by Ted S. McGregor, Jr.
One of the most riveting scenes in the film Jaws is when the salty Captain Quint, played by Robert Shaw, tells his fellow shark hunters about his first experience with the prehistoric, undersea killers. He recounts how his ship was sunk in World War II and how he and his shipmates spent four days in the water, being savaged by swarms of sharks. It was a great bit of screenwriting that helped give Steven Spielberg his first big hit. But it was also based on a true story.
Just days before the atomic bomb was dropped on Hiroshima, the USS Indianapolis was sunk in what remains the worst naval disaster in the nation's history. In August, 1945, the event was overshadowed by the victory over Japan and almost forgotten. Almost.
With In Harm's Way (Henry Holt), Doug Stanton, a contributing editor at Men's Journal, has brought the story back to the forefront of America's consciousness. And with the level of interest in what Tom Brokaw has labeled "The Greatest Generation," the book has been selling briskly. But it also shares a lot of common ground with other recent bestsellers, like Into Thin Air, The Perfect Storm and Into the Heart of the Sea. It's a drama in real life that takes the reader to a place he or she would never hope to be -- but a place that still holds great fascination.
Although the story has been told before, Stanton puts his own stamp on it by bringing in the first-hand recollections of two men for the first time: Dr. Lewis Haynes, the ship's doctor, and Private Giles McCoy, a Marine assigned to the Indy.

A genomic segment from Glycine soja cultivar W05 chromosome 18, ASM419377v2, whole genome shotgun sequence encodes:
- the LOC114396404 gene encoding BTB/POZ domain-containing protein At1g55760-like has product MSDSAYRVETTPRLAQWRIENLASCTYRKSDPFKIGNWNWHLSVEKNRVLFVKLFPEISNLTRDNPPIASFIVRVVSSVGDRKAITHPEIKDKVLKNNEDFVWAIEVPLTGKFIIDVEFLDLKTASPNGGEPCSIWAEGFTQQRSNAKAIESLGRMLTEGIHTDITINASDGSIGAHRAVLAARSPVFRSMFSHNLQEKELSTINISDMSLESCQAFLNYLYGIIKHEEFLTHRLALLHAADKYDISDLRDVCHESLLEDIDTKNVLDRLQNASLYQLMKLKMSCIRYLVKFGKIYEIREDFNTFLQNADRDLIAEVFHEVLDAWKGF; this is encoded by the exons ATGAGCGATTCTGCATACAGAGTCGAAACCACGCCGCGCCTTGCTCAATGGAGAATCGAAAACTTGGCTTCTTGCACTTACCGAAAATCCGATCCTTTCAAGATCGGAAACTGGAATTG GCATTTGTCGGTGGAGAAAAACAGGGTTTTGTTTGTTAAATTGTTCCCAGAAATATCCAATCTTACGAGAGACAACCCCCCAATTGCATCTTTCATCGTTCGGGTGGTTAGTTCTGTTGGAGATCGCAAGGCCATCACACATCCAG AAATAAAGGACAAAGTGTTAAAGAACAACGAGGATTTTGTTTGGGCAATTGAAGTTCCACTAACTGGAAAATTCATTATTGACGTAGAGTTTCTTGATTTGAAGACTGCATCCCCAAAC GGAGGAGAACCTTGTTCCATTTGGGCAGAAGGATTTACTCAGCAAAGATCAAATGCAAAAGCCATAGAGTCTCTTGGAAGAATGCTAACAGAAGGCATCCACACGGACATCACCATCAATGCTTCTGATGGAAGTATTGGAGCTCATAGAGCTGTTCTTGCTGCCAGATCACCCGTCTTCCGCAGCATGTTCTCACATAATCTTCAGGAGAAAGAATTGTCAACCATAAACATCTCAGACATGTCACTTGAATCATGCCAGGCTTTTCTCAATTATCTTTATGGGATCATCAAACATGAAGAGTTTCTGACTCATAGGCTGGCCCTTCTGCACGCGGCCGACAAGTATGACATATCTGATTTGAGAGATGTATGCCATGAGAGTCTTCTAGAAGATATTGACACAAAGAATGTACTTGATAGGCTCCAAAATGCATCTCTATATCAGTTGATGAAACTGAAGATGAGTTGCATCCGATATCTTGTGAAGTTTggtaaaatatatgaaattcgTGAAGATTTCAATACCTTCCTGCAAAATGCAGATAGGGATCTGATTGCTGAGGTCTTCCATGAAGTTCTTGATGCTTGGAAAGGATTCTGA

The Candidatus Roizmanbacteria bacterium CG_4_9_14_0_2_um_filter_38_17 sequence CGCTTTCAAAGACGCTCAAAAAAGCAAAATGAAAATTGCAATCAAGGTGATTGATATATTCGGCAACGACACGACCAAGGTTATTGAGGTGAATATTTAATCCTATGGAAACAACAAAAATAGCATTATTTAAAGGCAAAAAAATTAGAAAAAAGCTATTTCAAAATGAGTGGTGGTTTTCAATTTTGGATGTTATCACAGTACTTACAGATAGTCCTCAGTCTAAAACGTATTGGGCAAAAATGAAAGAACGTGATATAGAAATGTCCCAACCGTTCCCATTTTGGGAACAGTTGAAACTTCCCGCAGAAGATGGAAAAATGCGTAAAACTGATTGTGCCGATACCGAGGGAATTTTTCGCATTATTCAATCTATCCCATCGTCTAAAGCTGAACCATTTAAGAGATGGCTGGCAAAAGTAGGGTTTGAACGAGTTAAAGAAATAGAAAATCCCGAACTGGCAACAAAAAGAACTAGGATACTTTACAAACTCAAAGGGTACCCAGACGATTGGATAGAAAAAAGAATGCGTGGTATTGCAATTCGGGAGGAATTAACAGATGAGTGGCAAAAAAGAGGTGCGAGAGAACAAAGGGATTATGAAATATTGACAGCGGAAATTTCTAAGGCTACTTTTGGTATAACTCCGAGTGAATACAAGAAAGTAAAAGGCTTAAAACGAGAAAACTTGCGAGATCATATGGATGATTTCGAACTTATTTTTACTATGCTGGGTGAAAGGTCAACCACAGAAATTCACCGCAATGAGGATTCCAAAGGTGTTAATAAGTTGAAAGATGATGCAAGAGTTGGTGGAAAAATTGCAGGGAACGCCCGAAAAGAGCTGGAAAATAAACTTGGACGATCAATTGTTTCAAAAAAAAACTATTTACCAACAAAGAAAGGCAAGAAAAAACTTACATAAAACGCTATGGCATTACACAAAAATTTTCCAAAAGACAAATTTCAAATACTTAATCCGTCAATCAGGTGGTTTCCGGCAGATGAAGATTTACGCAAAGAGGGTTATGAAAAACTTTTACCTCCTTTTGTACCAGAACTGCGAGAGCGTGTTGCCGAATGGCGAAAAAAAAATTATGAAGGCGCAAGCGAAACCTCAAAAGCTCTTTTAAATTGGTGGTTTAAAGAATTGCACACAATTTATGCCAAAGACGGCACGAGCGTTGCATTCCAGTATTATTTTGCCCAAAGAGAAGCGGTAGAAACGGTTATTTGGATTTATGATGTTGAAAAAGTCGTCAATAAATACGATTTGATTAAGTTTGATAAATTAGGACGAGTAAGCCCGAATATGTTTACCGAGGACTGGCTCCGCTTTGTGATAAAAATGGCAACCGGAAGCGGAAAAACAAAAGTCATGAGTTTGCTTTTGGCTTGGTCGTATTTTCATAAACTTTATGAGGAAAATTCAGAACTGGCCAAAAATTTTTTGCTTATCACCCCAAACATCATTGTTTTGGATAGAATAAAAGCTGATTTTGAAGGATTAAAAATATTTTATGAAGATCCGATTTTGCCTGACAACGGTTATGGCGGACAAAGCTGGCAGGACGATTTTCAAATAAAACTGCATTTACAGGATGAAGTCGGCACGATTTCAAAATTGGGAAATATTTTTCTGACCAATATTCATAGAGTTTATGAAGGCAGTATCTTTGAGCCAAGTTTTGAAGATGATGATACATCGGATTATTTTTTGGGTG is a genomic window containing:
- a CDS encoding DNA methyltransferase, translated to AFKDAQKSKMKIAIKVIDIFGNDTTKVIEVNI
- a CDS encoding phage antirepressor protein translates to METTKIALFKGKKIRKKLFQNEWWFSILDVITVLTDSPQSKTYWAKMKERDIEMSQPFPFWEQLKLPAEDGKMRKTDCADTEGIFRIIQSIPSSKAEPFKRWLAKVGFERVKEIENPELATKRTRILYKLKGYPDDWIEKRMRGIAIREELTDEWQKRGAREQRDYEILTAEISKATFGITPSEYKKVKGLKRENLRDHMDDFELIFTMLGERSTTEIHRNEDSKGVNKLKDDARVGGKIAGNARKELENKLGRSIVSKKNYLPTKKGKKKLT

In the waning days of World War II, the USS Indianapolis was secretly sent from San Francisco to the island of Tinian (near Guam) with precious cargo -- components of the atomic bomb that would be dropped on Hiroshima to end the war. But after making the special delivery -- in record time -- the Indy became a ship without a mission. Ordered to Leyte in the Philippines to be a part of the preparations for a possible land invasion of Japan, Captain Charles McVay couldn't get the Navy to send any anti-submarine escorts with the Indy for the trip. Halfway to Leyte, the ship was sunk by two torpedoes just after midnight on July 30. The ship went down in just 12 minutes. As the surviving crew abandoned ship, they expected help to be on the way soon -- after all, they had sent off a distress signal, and if that message wasn't received, the port of Leyte would certainly notice they were missing.
The message of the sinking was received and given to a ranking officer at the base, but it was ignored -- perhaps because the Japanese were known to send false distress signals at the time. Still, the message wasn't even checked out. And as the days passed, although the Indy's tardiness was recorded by the dockmasters, the superior officers didn't think anything of it because, due to some missed communications, they weren't even sure if the Indianapolis was coming to Leyte.
"As he sailed to Leyte," Stanton writes, "Captain McVay was, essentially, a man headed nowhere."
After the sinking, which happened in one of the deepest parts of the Pacific Ocean, 900 men (many of whom were really just boys, as Stanton calls them) started to collect into little groups and then drift on the ocean's currents. Another 300 didn't survive the torpedoing and sinking. And this is where the story gets really gripping. Like Into Thin Air, it's the level of pain and privation that nature can dish out -- and how much frail humans can take -- that keeps the pages turning.